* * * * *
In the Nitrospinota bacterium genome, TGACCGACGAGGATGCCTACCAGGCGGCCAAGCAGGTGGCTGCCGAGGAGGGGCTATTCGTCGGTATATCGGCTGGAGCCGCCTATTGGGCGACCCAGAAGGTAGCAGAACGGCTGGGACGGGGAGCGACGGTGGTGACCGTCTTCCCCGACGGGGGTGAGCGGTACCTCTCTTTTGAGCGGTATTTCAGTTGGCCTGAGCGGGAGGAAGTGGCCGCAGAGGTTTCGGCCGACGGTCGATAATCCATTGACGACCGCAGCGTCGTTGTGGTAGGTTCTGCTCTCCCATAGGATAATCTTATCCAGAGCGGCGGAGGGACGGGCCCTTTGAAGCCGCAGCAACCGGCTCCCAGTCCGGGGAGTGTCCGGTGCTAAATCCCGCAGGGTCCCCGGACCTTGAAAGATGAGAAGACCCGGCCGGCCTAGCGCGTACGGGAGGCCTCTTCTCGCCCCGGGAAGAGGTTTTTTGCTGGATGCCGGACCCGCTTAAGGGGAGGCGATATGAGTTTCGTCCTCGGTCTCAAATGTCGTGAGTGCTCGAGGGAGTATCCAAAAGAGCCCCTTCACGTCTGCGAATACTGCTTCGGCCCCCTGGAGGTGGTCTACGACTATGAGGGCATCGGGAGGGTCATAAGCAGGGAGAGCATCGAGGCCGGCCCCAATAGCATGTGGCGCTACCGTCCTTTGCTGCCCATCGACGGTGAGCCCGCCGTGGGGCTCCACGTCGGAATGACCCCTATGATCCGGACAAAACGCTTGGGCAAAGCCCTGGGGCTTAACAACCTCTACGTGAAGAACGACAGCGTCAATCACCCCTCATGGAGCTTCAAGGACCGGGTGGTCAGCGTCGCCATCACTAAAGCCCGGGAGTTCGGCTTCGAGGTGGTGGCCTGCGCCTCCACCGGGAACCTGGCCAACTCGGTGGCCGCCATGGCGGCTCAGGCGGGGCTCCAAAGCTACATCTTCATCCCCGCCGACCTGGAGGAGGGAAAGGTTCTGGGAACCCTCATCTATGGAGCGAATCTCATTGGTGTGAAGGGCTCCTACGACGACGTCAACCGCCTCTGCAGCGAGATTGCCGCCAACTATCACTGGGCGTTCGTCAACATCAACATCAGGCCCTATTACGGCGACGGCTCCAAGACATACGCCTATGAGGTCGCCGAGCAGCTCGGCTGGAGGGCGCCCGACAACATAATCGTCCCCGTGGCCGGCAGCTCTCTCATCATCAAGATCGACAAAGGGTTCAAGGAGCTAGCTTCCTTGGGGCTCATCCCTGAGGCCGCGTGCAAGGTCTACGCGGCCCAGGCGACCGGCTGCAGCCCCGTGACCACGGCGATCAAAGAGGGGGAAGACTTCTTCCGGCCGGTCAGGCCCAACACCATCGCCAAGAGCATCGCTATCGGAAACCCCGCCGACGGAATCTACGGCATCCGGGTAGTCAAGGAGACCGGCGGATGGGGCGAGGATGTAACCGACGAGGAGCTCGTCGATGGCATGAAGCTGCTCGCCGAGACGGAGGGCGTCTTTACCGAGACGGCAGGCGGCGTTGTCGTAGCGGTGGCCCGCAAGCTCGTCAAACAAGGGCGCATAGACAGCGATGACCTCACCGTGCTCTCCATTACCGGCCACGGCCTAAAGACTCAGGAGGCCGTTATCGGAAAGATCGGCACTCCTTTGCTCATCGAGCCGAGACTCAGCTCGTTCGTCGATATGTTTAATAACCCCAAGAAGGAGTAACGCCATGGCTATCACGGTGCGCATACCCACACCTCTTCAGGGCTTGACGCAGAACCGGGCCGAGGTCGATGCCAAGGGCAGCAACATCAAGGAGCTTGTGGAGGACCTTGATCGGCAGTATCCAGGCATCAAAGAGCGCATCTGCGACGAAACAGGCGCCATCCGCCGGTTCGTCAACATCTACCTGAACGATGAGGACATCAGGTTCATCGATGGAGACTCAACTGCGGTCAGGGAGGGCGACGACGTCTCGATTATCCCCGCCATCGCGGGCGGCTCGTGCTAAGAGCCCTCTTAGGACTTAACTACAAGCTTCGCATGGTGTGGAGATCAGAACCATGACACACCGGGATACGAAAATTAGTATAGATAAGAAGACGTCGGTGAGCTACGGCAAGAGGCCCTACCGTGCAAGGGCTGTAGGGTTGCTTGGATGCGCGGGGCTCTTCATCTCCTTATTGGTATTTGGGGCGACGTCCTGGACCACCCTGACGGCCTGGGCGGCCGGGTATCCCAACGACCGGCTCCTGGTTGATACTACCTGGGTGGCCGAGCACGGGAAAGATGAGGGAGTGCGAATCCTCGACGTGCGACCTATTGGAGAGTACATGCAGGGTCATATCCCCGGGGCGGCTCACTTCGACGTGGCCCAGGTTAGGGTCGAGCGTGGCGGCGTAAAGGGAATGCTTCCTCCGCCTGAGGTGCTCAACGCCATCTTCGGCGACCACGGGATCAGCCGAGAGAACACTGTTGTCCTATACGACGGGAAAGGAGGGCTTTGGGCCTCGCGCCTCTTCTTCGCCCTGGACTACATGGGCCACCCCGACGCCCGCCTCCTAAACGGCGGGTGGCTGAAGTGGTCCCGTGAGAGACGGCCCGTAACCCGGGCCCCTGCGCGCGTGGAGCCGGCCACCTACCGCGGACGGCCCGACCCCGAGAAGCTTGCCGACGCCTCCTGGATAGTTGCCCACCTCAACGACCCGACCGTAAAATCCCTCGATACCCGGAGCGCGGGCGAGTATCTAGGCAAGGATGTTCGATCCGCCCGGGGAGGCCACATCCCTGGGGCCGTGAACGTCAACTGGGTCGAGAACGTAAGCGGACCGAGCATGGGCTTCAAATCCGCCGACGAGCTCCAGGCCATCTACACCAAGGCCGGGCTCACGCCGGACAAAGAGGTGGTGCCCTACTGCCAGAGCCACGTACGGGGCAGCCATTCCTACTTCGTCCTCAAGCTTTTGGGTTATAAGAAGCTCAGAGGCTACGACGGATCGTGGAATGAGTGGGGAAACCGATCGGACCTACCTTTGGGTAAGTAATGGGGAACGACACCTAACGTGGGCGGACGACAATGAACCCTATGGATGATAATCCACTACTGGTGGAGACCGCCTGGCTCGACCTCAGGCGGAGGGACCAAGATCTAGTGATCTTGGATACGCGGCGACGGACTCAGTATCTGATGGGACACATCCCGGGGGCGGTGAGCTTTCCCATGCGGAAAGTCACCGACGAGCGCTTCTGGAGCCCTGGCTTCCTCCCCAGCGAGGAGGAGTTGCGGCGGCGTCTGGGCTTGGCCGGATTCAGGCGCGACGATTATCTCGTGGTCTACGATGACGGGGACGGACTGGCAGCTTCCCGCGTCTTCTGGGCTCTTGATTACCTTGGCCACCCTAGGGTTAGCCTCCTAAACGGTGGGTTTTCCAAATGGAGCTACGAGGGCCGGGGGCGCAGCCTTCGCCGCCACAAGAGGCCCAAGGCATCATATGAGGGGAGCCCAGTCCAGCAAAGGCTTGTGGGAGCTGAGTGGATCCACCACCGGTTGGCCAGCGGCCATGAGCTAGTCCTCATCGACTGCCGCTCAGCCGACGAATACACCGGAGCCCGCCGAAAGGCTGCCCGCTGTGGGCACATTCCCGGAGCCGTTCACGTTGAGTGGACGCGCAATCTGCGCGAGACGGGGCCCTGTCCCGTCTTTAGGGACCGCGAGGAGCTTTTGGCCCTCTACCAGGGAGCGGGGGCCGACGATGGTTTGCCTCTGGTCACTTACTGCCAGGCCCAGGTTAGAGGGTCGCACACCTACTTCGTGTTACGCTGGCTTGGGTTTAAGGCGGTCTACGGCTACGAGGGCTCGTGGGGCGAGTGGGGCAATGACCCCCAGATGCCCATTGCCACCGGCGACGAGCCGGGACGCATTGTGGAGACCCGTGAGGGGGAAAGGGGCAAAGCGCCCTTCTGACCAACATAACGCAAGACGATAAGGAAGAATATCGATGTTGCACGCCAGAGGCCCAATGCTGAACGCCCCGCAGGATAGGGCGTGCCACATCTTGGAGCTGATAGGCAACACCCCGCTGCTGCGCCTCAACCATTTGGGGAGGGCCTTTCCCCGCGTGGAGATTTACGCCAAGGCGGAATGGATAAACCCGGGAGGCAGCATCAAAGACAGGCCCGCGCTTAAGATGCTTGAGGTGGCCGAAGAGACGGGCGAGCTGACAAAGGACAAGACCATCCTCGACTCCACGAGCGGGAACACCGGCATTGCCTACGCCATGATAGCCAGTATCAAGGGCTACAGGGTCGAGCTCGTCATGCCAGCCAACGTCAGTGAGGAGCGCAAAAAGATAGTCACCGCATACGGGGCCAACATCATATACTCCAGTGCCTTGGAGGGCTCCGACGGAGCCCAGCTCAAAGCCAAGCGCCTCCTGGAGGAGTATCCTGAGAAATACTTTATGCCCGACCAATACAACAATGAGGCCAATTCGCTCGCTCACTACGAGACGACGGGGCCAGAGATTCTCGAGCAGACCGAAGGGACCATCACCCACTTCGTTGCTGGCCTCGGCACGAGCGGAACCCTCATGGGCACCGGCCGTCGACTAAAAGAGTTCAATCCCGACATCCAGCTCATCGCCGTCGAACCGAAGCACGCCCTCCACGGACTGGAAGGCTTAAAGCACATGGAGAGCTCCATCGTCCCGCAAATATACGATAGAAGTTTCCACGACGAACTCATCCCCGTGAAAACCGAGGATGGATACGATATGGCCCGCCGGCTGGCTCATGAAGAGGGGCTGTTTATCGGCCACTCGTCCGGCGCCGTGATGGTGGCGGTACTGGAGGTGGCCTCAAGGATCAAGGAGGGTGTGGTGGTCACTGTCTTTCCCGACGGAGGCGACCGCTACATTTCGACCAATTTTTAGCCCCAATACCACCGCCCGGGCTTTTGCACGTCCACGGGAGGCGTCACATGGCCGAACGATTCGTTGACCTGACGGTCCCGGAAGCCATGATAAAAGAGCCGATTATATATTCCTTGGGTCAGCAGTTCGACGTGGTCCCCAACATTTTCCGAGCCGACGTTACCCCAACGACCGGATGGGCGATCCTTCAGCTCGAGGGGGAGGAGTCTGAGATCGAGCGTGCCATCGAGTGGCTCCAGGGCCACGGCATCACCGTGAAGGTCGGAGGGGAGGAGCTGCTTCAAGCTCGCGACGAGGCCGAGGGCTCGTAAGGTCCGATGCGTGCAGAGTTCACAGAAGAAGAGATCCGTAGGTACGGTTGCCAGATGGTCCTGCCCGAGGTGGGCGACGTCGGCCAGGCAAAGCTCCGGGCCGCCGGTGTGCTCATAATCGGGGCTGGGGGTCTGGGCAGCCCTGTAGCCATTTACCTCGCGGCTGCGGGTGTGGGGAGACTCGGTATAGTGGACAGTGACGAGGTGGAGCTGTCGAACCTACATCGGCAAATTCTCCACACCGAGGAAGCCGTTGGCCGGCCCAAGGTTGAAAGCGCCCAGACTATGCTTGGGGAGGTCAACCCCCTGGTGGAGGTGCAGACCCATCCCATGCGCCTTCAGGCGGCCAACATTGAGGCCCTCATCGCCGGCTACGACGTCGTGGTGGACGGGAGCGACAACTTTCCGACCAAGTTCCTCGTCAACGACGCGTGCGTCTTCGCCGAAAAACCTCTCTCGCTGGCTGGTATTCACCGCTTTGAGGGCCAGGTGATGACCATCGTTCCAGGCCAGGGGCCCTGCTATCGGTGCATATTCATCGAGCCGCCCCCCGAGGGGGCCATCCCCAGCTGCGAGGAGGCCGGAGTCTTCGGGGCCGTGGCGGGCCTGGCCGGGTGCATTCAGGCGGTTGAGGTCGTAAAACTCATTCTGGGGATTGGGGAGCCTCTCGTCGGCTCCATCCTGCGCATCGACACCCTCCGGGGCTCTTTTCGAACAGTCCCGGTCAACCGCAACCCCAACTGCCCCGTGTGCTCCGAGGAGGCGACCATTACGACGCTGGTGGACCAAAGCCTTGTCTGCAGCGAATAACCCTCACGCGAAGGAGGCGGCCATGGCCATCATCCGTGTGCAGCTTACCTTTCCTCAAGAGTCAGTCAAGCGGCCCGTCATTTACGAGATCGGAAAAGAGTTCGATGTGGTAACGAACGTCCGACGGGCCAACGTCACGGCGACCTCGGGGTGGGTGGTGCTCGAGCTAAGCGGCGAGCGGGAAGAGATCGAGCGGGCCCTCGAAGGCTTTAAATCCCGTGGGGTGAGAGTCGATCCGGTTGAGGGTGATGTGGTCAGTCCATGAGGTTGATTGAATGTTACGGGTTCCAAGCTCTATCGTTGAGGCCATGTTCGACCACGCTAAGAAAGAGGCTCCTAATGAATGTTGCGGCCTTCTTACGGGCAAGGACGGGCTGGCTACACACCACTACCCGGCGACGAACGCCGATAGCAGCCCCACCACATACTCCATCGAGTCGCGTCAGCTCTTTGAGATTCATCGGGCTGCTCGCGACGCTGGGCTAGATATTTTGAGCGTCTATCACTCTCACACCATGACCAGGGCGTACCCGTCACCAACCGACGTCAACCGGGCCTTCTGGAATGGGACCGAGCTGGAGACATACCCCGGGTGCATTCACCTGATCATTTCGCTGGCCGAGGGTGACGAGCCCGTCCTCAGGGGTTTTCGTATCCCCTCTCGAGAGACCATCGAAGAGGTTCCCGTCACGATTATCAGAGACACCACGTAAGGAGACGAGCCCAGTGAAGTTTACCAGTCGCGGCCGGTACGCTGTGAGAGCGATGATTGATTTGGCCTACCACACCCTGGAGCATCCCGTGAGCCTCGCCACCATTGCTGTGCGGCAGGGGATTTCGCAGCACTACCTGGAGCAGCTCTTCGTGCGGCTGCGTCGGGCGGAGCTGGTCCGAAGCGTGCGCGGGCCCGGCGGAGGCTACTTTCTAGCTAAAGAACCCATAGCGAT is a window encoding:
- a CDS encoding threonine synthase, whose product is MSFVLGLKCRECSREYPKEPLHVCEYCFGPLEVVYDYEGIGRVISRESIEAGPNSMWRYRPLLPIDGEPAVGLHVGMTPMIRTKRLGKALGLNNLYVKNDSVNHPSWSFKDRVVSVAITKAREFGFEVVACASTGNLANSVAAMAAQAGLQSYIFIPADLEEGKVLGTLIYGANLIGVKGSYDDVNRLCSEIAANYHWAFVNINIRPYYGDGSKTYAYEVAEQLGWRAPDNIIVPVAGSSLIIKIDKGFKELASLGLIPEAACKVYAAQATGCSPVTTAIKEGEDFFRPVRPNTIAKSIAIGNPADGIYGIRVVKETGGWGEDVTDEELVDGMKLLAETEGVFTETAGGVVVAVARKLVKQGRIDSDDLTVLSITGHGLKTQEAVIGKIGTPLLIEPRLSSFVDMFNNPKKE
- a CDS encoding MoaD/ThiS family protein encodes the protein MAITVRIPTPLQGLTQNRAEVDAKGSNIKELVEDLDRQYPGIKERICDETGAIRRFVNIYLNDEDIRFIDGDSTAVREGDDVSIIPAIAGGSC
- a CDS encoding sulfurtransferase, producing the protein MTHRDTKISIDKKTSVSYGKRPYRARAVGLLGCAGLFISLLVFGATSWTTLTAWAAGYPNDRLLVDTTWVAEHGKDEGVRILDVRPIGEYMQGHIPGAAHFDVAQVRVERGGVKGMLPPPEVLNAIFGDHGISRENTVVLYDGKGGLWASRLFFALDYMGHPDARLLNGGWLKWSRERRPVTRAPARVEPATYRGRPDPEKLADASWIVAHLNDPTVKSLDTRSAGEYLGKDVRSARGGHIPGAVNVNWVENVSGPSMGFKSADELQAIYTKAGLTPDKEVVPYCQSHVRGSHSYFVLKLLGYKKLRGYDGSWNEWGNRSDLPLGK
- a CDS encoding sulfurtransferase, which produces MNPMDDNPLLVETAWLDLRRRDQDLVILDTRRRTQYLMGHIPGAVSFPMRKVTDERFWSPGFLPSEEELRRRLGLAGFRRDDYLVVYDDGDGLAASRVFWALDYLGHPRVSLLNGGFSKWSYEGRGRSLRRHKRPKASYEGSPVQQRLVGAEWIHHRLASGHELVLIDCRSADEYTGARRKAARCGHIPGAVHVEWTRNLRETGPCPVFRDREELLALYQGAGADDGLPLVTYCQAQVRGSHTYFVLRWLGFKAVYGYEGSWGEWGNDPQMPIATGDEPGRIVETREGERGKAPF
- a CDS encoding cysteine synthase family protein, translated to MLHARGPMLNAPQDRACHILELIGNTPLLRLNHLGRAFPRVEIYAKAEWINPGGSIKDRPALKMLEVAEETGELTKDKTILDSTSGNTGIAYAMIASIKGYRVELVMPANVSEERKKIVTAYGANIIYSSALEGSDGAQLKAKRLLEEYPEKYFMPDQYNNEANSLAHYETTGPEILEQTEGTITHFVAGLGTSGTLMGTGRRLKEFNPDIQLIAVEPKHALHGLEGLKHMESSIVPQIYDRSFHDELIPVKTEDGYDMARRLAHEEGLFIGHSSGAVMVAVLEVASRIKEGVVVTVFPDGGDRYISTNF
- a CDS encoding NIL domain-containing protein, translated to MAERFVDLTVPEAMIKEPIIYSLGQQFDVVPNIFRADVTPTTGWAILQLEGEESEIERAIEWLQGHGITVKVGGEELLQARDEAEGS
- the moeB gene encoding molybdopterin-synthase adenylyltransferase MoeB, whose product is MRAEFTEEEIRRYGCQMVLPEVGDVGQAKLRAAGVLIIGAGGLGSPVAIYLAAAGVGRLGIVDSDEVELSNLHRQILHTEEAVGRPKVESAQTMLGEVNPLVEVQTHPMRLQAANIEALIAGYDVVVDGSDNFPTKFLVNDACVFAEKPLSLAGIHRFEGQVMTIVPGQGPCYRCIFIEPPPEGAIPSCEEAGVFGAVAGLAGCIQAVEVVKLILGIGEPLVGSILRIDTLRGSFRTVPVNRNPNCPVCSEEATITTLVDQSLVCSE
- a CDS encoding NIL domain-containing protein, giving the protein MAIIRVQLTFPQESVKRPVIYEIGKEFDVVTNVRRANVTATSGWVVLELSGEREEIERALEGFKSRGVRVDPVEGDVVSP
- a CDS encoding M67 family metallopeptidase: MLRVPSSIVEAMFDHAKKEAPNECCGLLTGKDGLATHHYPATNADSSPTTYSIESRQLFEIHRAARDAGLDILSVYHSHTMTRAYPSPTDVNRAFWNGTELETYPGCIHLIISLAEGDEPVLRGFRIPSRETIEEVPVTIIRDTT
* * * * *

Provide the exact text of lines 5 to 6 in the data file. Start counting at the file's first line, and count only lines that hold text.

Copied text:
- a CDS encoding sulfurtransferase, which produces MNPMDDNPLLVETAWLDLRRRDQDLVILDTRRRTQYLMGHIPGAVSFPMRKVTDERFWSPGFLPSEEELRRRLGLAGFRRDDYLVVYDDGDGLAASRVFWALDYLGHPRVSLLNGGFSKWSYEGRGRSLRRHKRPKASYEGSPVQQRLVGAEWIHHRLASGHELVLIDCRSADEYTGARRKAARCGHIPGAVHVEWTRNLRETGPCPVFRDREELLALYQGAGADDGLPLVTYCQAQVRGSHTYFVLRWLGFKAVYGYEGSWGEWGNDPQMPIATGDEPGRIVETREGERGKAPF
- a CDS encoding cysteine synthase family protein, translated to MLHARGPMLNAPQDRACHILELIGNTPLLRLNHLGRAFPRVEIYAKAEWINPGGSIKDRPALKMLEVAEETGELTKDKTILDSTSGNTGIAYAMIASIKGYRVELVMPANVSEERKKIVTAYGANIIYSSALEGSDGAQLKAKRLLEEYPEKYFMPDQYNNEANSLAHYETTGPEILEQTEGTITHFVAGLGTSGTLMGTGRRLKEFNPDIQLIAVEPKHALHGLEGLKHMESSIVPQIYDRSFHDELIPVKTEDGYDMARRLAHEEGLFIGHSSGAVMVAVLEVASRIKEGVVVTVFPDGGDRYISTNF